I shell out Rs 40 daily as against the AMTS’s Rs 12 on my route. But the speed makes up for this,” says Navin Shah, a daily commuter on Ahmedabad’s BRT system.
The fares, as Shah says, are about 30 per cent more than those charged by Ahmedabad Municipal Transport Services buses. But thanks to the convenience, 125,000 people use the BRT every day.
At present, it is spread over 67 km and has nine routes with 137 buses. When it is completed in 2015, the BRTS it will have 350 buses covering 115 km on 24 routes. And it will carry nearly 550,000 passengers every day, says Harshad Solanki, the BRTS Manager.
Christened ‘Janmarg’, the BRTS is estimated to cost Rs 1,500 crore. It is being funded by the Centre (35 per cent), the State Government (15 per cent) and the Ahmedabad Municipal Corporation (50 per cent).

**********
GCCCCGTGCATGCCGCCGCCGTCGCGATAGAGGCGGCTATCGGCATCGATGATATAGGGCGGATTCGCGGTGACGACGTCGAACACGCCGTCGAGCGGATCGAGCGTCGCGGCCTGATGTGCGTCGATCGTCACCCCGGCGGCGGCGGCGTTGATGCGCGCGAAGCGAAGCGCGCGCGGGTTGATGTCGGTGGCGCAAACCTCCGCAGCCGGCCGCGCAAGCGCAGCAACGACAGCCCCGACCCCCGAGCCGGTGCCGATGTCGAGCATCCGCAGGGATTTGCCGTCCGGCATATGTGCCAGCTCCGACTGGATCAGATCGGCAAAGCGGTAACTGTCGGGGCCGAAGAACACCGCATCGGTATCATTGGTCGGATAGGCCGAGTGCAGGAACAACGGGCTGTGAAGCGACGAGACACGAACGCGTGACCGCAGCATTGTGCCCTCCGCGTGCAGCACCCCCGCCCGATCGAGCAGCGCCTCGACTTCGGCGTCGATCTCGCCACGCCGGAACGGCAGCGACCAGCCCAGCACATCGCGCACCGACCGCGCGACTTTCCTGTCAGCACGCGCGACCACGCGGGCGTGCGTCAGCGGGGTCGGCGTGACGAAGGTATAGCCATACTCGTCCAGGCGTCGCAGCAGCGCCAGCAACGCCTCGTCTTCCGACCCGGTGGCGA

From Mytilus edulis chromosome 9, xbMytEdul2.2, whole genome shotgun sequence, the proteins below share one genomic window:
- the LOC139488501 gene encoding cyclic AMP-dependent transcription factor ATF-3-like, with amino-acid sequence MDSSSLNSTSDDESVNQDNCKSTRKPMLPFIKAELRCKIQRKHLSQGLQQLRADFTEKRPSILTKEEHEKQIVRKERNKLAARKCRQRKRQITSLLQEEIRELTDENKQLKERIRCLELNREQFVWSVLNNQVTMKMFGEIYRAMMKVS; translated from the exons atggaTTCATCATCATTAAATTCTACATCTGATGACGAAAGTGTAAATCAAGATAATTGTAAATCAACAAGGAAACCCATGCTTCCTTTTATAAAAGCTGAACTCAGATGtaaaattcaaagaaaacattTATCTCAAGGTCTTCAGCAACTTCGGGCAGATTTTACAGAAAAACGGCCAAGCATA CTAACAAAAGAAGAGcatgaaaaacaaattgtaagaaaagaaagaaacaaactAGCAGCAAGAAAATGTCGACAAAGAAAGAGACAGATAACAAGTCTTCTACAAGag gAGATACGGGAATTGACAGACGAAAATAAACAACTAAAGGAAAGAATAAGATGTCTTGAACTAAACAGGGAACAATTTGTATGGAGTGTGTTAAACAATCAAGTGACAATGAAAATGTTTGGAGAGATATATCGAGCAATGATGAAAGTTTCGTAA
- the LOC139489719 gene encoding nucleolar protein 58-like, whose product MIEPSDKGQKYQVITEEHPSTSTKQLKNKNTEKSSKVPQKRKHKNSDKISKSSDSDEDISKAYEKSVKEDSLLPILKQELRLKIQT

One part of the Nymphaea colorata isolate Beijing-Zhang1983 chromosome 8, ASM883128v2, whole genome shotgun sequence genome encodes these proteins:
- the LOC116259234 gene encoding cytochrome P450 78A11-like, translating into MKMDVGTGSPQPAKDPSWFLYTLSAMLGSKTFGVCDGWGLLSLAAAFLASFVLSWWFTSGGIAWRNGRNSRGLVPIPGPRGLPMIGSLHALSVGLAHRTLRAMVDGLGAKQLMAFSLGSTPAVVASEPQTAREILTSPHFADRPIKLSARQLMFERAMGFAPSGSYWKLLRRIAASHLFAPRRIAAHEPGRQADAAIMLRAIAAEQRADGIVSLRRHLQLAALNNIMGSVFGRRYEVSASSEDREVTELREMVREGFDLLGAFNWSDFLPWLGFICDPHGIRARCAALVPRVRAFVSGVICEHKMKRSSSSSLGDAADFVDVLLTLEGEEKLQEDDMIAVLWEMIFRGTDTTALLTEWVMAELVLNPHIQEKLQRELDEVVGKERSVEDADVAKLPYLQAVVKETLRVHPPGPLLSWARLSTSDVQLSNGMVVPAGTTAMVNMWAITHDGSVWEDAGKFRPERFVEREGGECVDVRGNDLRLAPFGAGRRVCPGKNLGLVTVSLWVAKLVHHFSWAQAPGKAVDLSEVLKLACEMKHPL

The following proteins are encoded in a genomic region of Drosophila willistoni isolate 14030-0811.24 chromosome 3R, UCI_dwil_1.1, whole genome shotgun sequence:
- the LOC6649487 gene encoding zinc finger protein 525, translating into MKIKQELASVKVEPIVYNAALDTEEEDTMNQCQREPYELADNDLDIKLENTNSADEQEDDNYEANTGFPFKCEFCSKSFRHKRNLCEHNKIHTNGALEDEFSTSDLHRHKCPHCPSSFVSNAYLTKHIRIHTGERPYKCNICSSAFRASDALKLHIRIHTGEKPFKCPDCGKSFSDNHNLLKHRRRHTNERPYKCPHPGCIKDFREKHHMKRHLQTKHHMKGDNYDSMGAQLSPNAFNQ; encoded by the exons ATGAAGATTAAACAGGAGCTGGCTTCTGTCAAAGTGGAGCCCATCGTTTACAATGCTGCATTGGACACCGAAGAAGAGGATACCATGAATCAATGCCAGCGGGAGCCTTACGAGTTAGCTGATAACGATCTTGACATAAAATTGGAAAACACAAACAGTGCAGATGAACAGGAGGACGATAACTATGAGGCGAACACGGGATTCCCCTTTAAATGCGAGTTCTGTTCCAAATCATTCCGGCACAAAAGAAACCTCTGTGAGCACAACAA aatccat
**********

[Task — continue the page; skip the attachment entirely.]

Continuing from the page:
It has introduced smartcards and lifetime cards for daily commuters. Fares range between Rs 4 and Rs 24. Unlike the Delhi and Pune BRT systems, the Ahmedabad project envisages control rooms, IT infrastructure and exclusive buses.
Currently, many commuters find it difficult to reach the nearest BRTS station nor is there space for them to park their vehicles near stations.
This will be addressed through feeder transport from various points to the BRTS stations. “Without feeder transport, the full potential of BRTS cannot be realised,” says Reemaben Makwana, a college student.
By providing an easy and cheaper alternative to those using private vehicles, the BRTS is expected to reduce traffic congestion at important intersections.
Critics, however, say the project cost could exceed Rs 2,000 crore, not counting the cost of the buses.